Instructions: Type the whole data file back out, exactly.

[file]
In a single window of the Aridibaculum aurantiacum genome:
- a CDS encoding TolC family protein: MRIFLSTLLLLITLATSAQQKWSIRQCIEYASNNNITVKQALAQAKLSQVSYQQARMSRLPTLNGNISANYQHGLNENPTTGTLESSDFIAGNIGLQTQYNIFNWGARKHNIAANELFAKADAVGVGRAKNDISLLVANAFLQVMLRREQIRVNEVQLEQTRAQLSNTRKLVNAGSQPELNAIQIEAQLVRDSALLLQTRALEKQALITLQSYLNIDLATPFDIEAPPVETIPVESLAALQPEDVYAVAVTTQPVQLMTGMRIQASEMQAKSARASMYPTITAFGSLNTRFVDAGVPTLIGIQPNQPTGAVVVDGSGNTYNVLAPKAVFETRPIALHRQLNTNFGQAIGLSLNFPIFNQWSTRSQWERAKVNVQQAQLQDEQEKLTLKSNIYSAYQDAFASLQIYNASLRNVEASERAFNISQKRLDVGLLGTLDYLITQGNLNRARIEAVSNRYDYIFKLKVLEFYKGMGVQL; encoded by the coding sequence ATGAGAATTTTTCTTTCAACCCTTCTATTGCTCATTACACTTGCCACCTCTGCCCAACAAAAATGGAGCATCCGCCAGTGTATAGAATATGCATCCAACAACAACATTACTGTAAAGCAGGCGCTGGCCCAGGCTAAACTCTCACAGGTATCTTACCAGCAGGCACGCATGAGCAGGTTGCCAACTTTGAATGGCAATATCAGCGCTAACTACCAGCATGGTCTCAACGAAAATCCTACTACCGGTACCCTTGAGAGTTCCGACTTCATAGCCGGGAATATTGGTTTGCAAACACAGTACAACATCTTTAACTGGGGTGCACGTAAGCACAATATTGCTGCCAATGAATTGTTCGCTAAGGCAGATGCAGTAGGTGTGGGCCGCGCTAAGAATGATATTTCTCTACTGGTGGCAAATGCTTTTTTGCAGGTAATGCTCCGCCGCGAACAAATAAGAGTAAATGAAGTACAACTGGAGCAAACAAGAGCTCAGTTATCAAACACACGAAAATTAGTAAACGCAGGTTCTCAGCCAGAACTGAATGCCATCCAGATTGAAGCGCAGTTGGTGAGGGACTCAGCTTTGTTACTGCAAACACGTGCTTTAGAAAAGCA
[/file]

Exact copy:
In a single window of the Aridibaculum aurantiacum genome:
- a CDS encoding TolC family protein: MRIFLSTLLLLITLATSAQQKWSIRQCIEYASNNNITVKQALAQAKLSQVSYQQARMSRLPTLNGNISANYQHGLNENPTTGTLESSDFIAGNIGLQTQYNIFNWGARKHNIAANELFAKADAVGVGRAKNDISLLVANAFLQVMLRREQIRVNEVQLEQTRAQLSNTRKLVNAGSQPELNAIQIEAQLVRDSALLLQTRALEKQALITLQSYLNIDLATPFDIEAPPVETIPVESLAALQPEDVYAVAVTTQPVQLMTGMRIQASEMQAKSARASMYPTITAFGSLNTRFVDAGVPTLIGIQPNQPTGAVVVDGSGNTYNVLAPKAVFETRPIALHRQLNTNFGQAIGLSLNFPIFNQWSTRSQWERAKVNVQQAQLQDEQEKLTLKSNIYSAYQDAFASLQIYNASLRNVEASERAFNISQKRLDVGLLGTLDYLITQGNLNRARIEAVSNRYDYIFKLKVLEFYKGMGVQL; encoded by the coding sequence ATGAGAATTTTTCTTTCAACCCTTCTATTGCTCATTACACTTGCCACCTCTGCCCAACAAAAATGGAGCATCCGCCAGTGTATAGAATATGCATCCAACAACAACATTACTGTAAAGCAGGCGCTGGCCCAGGCTAAACTCTCACAGGTATCTTACCAGCAGGCACGCATGAGCAGGTTGCCAACTTTGAATGGCAATATCAGCGCTAACTACCAGCATGGTCTCAACGAAAATCCTACTACCGGTACCCTTGAGAGTTCCGACTTCATAGCCGGGAATATTGGTTTGCAAACACAGTACAACATCTTTAACTGGGGTGCACGTAAGCACAATATTGCTGCCAATGAATTGTTCGCTAAGGCAGATGCAGTAGGTGTGGGCCGCGCTAAGAATGATATTTCTCTACTGGTGGCAAATGCTTTTTTGCAGGTAATGCTCCGCCGCGAACAAATAAGAGTAAATGAAGTACAACTGGAGCAAACAAGAGCTCAGTTATCAAACACACGAAAATTAGTAAACGCAGGTTCTCAGCCAGAACTGAATGCCATCCAGATTGAAGCGCAGTTGGTGAGGGACTCAGCTTTGTTACTGCAAACACGTGCTTTAGAAAAGCA